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Western Companies Are Being Shamed Into Leaving Russia

Western Companies Are Being Shamed Into Leaving Russia

Since the invasion of Ukraine began, over 400 international companies have announced their withdrawal from Russia, either on their own will or due to pressure at home, but dozens of big names have ignored public pressure and are conducting business as usual in a country now nearly fully isolated from the international community.

As the conflict in Ukraine drags on, international companies still doing business in Russia are coming under increasing pressure to leave. Just days before withdrawing from Russia, #BoycottMcDonalds and #BoycottCocaCola was trending on Twitter 

In a speech to the U.S. Congress last week Ukrainian president Volodymyr Zelenskiy urged politicians to play their part in getting companies to stop financing the “Russian military machine.”

Not everyone is listening.

Since February, a research team at Yale University has been tracking all the companies leaving Russia. They’ve also compiled a “hall of shame” list of the companies still operating in Russia.

According to the research, a total of 34 companies are defying demands to exit Russia or at least scale back operations.

Yale University professor Jeffrey Sonnenfeld who leads the research team said that companies still operating in Russia have strong reputational incentive to withdraw. 

“Companies that fail to withdraw face a wave of U.S. public resentment far greater than what they face on climate change, voting rights, gun safety, immigration reform, or border security,” Sonnenfeld wrote in an article for Fortune.

Companies that have chosen to maintain operations in Russia say they provide essential services, such as food or medicine, which are unaffected by sanctions. It’s a vague determination, at best. Several international hotel chains, cosmetics outfits, restaurants and tech companies are defending their stay in Russia, claiming to be essential service providers.

“Essential” or not, their stay in Russia hasn’t necessarily been welcomed by investors in an age of ESG, environmental, social and good governance investing. Ever since Yale started posting its “hall of shame” list, Many of these companies have seen their stocks drop by as much as 30% since Yale began publishing its “hall of shame” list.

Last week, hotel chain Marriott International decided to pause the opening of upcoming hotels and further investment in Russia. However, they haven’t closed their properties or removed their brands. Since the start of the invasion, Marriott shares have shed 14.48%.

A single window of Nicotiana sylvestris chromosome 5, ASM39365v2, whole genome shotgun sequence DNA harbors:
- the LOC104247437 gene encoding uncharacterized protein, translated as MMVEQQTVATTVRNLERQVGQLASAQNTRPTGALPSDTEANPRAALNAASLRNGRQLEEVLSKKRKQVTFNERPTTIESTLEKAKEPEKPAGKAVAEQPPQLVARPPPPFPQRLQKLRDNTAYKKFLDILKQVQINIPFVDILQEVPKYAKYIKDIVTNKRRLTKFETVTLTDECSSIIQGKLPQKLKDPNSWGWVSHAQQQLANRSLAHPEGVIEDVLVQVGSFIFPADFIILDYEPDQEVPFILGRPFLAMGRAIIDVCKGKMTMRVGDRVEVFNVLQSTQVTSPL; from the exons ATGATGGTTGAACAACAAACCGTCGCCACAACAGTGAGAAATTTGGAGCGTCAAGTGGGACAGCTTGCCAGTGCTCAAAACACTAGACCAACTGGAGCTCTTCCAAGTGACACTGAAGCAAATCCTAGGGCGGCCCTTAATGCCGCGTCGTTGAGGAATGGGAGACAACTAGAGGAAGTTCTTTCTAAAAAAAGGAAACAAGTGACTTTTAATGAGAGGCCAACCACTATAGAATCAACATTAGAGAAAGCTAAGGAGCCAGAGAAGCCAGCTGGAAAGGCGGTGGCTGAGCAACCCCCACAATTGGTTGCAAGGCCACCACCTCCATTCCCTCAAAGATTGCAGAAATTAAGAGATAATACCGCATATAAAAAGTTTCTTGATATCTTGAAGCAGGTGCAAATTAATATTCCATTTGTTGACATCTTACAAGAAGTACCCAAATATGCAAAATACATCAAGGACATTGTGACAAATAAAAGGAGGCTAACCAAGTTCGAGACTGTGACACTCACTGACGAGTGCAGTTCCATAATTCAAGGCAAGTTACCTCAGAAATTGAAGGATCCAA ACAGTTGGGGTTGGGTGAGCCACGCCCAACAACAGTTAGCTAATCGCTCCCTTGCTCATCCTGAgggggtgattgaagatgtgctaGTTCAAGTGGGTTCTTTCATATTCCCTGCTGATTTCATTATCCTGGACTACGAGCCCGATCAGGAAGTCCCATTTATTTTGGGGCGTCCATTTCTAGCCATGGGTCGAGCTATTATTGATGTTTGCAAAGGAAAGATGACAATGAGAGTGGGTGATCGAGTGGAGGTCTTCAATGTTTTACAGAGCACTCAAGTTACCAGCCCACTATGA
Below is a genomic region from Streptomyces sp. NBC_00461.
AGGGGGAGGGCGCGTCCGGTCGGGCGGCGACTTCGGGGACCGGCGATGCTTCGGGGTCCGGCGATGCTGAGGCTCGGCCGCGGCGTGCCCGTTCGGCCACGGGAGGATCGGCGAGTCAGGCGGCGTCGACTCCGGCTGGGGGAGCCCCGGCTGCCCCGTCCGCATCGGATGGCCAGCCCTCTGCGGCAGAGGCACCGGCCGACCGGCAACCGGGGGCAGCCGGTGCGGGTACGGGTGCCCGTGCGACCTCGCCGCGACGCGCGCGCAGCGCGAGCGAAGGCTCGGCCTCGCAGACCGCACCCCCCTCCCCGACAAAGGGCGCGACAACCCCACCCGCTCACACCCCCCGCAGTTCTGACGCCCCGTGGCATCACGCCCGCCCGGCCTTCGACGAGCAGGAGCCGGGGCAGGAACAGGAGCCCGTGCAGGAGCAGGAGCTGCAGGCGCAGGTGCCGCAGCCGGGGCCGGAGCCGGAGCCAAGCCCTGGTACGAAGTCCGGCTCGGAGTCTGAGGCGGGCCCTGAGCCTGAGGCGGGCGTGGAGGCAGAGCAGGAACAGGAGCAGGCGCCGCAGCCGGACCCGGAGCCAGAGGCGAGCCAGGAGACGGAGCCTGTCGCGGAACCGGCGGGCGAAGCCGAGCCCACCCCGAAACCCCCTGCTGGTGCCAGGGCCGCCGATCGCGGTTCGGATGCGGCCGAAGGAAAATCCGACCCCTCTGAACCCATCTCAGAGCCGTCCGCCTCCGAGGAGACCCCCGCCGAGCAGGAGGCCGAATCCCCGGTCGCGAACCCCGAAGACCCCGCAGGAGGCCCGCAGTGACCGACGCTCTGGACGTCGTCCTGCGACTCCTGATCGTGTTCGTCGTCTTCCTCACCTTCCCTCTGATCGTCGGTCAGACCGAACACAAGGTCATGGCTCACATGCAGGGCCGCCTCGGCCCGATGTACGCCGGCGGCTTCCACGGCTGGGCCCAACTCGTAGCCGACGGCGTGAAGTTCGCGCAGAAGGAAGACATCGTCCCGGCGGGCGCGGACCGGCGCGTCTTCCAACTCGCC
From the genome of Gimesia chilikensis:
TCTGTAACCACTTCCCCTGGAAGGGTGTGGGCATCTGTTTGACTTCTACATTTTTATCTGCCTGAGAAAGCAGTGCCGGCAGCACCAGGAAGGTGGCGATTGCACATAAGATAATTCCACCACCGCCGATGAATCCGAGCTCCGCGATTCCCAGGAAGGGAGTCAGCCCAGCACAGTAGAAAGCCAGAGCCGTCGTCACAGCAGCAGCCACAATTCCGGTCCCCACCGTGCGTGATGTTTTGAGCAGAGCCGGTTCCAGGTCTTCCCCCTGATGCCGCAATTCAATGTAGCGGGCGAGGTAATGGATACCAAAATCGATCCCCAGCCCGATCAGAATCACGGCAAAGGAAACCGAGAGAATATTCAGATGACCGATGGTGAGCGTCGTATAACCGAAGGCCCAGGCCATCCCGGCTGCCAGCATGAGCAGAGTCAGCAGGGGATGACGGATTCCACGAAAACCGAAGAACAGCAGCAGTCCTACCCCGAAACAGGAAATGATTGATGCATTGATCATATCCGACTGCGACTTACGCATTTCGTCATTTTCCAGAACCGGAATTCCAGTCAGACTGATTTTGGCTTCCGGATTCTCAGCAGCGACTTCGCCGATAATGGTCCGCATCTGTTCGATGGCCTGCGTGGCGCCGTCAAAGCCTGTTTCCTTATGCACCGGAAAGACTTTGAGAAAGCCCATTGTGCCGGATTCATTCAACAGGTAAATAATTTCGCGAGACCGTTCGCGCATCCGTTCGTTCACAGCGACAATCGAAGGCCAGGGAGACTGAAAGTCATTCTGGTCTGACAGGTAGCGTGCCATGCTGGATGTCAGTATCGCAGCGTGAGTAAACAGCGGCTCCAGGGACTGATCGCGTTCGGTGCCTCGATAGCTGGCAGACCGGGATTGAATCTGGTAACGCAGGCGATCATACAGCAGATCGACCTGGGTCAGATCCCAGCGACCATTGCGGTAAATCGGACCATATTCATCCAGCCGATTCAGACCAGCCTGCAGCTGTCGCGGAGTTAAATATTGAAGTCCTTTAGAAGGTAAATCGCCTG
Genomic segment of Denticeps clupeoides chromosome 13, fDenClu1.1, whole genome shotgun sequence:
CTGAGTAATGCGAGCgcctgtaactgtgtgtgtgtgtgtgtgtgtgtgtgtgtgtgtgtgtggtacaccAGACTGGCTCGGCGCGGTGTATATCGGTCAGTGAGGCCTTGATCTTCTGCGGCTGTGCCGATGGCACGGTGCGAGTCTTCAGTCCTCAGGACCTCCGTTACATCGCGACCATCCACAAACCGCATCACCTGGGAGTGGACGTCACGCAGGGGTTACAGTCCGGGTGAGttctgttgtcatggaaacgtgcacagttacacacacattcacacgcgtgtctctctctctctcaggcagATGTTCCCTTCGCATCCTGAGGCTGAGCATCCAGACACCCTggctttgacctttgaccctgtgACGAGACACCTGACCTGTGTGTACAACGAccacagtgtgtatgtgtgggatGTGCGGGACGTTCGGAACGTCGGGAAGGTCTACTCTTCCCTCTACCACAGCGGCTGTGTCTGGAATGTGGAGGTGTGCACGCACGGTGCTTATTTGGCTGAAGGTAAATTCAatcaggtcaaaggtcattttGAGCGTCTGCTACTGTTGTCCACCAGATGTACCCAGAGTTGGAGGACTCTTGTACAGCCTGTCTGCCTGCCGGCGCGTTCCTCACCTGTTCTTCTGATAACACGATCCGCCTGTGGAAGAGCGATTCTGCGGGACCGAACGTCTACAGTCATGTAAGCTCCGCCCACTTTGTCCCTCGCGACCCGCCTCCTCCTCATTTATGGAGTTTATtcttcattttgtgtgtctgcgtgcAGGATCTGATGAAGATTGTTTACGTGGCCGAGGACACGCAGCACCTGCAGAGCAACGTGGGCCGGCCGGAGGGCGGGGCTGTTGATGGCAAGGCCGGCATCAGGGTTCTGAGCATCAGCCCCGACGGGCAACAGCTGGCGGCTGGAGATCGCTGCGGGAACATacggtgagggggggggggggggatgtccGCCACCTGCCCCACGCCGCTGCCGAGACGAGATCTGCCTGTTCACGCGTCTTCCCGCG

Just like Marriot, tobacco major Philp Morris, one of the largest foreign-owned companies by revenue in Russia, has suspended its planned investments in the Russian Federation, but kept operations active. Since the start of the invasion, the stock has tumbled 13.6%, in part because it didn’t suspend completely, but mostly given risks from the cigarette seller’s exposure to Russia and Ukraine.

In 2021, those two countries accounted for about 12% of total cigarette and heated tobacco unit shipment volume, and around 8% of total net revenue.

Another international major with large exposure in Russia is Citigroup, whose stock has tumbled nearly 13% since late February. Just last week, the bank said it would pull back from Russia, announcing that its exposure in the country amounts to nearly $10 billion through loans, government debt and other assets.

One of the biggest holdouts on the “hall of shame” list is the Koch Brothers, the second-largest private company in the United States. 

“Koch Industries is shamefully continuing to do business in Putin’s Russia and putting their profits ahead of defending democracy,” Senate majority leader Chuck Schumer and Senator Ron Wyden said in a joint statement. “As the democracies of the world make huge sacrifices to punish Russia for Putin’s illegal and vicious invasion of Ukraine, Koch Industries continues to profit off of Putin’s regime.” 

In its defense, Koch, which boasts three subsidiaries operating in Russia plus its industrial products provider, Koch Engineered Solutions, suggested it was staying put because it did not want to “walk away” from its employees. 

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